Certainly the most recognizable and lasting result of these work creation programs was the Autobahn. However, the relationship between this large construction project and the number of unemployed workers that it employed in Germany is negligible. Hitler loved the idea, he would put Fritz Todt in charge of making the massive road network a reality. 5 billion Reichsmarks would be allocated for the process, to be used over 5 years, with the goal being to build 6,000 kilometers of roads. All of this effort only created a less than a thousand jobs in 1933, and a year later that number would only be 38,000, which essentially equates to a rounding error in the million of Germans that were unemployed when the project began. This would be just one of many projects where the goals in terms of employed workers would prove to be far outside of reality, but in the case of the autobahn there were many other reasons to build the network of highways, not least of which were their military applications. In September 1933 the Second Reinhardt Program was launched. This time there would be a different approach, whereas the first program had sought to use government funds to directly finance more jobs, this one tried to boost private industry. For example instead of trying to directly fund the creation of housing, hundreds of millions of Reichsmarks were set aside to subsidize mortgages taken out in 1933 and 1934 with the hope that this would boost the housing market. But all of these efforts could do little to assist the workers that were most troubled by continuing unemployment, those in the cities. The situation improved during 1933 in the rural areas, and that is where much of the drop in unemployment would be experienced, but by the last months of 1933 it stopped improving even in those areas. The unemployment numbers would stabilize at around 4 million for much of 1934. Even though unemployment remained high, even at this early stage hundreds of millions of Reichsmarks were being funneled into rearmament activities, which at this point were being hidden under the budget category of ‘special measures’.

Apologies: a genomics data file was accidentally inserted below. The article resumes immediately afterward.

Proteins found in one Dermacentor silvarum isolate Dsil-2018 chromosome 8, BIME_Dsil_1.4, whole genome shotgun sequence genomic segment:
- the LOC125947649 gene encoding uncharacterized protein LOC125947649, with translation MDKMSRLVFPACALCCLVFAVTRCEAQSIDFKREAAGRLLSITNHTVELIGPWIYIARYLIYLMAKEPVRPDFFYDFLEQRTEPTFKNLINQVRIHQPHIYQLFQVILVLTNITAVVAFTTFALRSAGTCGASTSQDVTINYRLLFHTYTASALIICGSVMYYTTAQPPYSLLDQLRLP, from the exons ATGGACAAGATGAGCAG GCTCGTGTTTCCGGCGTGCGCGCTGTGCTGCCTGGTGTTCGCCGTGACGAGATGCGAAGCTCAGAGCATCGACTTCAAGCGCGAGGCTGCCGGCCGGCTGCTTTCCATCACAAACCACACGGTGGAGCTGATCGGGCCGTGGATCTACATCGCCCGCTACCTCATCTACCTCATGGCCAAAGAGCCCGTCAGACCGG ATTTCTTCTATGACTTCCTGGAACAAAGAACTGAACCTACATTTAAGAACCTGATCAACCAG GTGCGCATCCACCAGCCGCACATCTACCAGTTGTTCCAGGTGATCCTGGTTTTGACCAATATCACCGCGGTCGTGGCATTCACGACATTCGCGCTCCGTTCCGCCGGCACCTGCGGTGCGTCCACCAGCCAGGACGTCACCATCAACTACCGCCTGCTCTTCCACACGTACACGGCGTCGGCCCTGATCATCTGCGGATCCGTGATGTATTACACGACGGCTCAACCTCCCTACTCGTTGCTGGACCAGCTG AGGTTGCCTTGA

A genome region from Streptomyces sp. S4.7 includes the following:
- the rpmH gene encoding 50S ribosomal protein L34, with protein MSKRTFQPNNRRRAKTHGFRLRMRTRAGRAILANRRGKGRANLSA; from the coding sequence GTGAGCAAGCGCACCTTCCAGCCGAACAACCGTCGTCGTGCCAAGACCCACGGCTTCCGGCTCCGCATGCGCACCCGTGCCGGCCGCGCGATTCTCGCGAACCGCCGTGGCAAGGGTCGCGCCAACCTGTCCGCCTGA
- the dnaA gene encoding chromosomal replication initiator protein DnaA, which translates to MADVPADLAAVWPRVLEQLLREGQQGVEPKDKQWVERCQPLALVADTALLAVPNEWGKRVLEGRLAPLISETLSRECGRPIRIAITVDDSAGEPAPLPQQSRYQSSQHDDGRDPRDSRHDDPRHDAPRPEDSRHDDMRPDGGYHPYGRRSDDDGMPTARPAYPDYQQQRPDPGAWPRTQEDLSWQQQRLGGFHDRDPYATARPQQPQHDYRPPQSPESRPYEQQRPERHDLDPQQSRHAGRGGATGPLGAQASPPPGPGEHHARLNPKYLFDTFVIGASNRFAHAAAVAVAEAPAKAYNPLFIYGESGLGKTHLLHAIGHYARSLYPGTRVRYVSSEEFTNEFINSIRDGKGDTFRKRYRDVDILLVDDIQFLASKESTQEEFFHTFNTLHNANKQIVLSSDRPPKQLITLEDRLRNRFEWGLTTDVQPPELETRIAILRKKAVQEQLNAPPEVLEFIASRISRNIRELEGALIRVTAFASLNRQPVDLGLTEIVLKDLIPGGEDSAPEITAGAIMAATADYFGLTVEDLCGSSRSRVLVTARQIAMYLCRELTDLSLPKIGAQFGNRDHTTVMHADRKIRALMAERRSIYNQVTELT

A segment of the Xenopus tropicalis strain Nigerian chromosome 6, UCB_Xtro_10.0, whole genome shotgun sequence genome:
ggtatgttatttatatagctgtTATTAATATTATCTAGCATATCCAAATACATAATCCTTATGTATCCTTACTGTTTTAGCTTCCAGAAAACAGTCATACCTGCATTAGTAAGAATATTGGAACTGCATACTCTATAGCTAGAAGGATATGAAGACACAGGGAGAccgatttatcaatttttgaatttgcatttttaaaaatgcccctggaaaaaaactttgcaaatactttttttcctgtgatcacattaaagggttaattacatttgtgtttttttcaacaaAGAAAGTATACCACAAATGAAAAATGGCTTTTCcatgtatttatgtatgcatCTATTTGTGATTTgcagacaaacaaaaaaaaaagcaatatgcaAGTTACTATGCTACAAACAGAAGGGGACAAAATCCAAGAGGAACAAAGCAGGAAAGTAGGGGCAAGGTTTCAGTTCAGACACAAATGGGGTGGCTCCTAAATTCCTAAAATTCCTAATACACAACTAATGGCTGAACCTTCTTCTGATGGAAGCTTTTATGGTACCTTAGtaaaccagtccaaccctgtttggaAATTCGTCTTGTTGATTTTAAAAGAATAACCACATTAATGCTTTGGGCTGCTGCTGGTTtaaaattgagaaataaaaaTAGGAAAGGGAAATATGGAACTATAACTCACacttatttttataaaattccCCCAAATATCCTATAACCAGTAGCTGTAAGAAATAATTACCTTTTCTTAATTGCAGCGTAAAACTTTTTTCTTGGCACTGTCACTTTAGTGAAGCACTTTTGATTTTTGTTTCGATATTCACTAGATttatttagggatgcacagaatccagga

Rearmament had always been a goal for most German political parties practically since the Versailles treaty had been signed. The nationalist parties, Nazis, even the Communists, whose rearmament plans of course looked quite different. This meant that within the German government, and within the German Army, the Reichswehr, an eye had always been to the future when rearmament could begin. However, it was only after Hitler came to power than concrete steps were taken towards transitioning rearmament from a dream for the future to a reality of the present. Hitler’s policies essentially demanded it, he wanted to be aggressive with other nations diplomatically and economically and he wanted to expand German influence decisively, and for that the German army was required. Or as he would say “The future of Germany depends exclusively and only on the reconstruction of the Wehrmacht. All other tasks must cede precedence to the task of rearmament…In any case, I [Hitler] take the view that in future in case of conflict between the demands of the Wehrmacht and demands for other purposes, the interests of the Wehrmacht must in every case have priority.” Rearmament would be one of the primary drivers in massive increases in government spending between 1928 and 1935, spending that would increase by 70% almost entirely due to military related spending. Soon after the Nazi leaders were in power Schacht would propose a budget of 35 billion Reichsmarks, to be spent over the course of 8 years on the military. That comes out to about 4.4 billion per year, or between 5 and 10% of Germany’s GDP at this time. For comparison the average spending on the Reichswehr during the Weimar years had been measured in the hundreds of millions. While 4.4 billion per years was the estimated spending, it quickly became apparent that there was little actual control the Schacht or anybody else in the government could exercise over the money the military wanted and received. General Blomberg, the Minister of Defense, would present almost any number and if Schacht attempted to bring it lower Blomberg would simply escalate the matter to Hitler, who would always support the military. This was problematic, because even the first set of estimates, that 4.4 billion Reichsmarks per year, required some creative methods to produce the money. Given the state of the German economy and its relations with foreign creditors it was impossible to either tax this value out of the German people or to borrow it from foreign sources, and so Schacht got creative. How this was done was through the creation of a company whose German name abbreviated to MeFo, m-e-f-o. It has a big long German name, which I will not have a go at, but what is important is that it was a corporation created solely for the purpose of Schacht’s plan. The new company was given a total of a billion Reichsmarks from four of the largest German industrial leaders, Krupp, Siemens, Rheinmetall, and Gutehoffnungshütte. They did this because they were guaranteed by the government that the money would be repaid in five years with interest. Then armament contracts were funded via IOUs from this MeFo company, which again only existed to facilitate the transactions. The MeFo bills as they were soon called were then accepted by all German banks, and since they were guaranteed by the government, and they had an interest rate associated with them, they became something of an investment item. They could also be redeemed at any time from government banks which made them safe investments. This created a situation where these bills became almost like a second currency, although one that was created strictly based on the creation of physical goods, mostly armament production. If all of these bills would have been redeemed at one time there would have been serious problems, but because there was an interest rate tied to them and a general faith in the government to honor them, they became investment vehicles. Now, when their five year term started to expire in 1938 there would be some real challenges, but from their introduction in 1934 it allowed the German government to finance vastly more rearmament than it otherwise would have been able to. The government was able to get so much support and cooperation from the large armament firms partially due to their policies of keeping wages suppressed, keeping unions out of the equation, and allowing the armament industry profits to soar.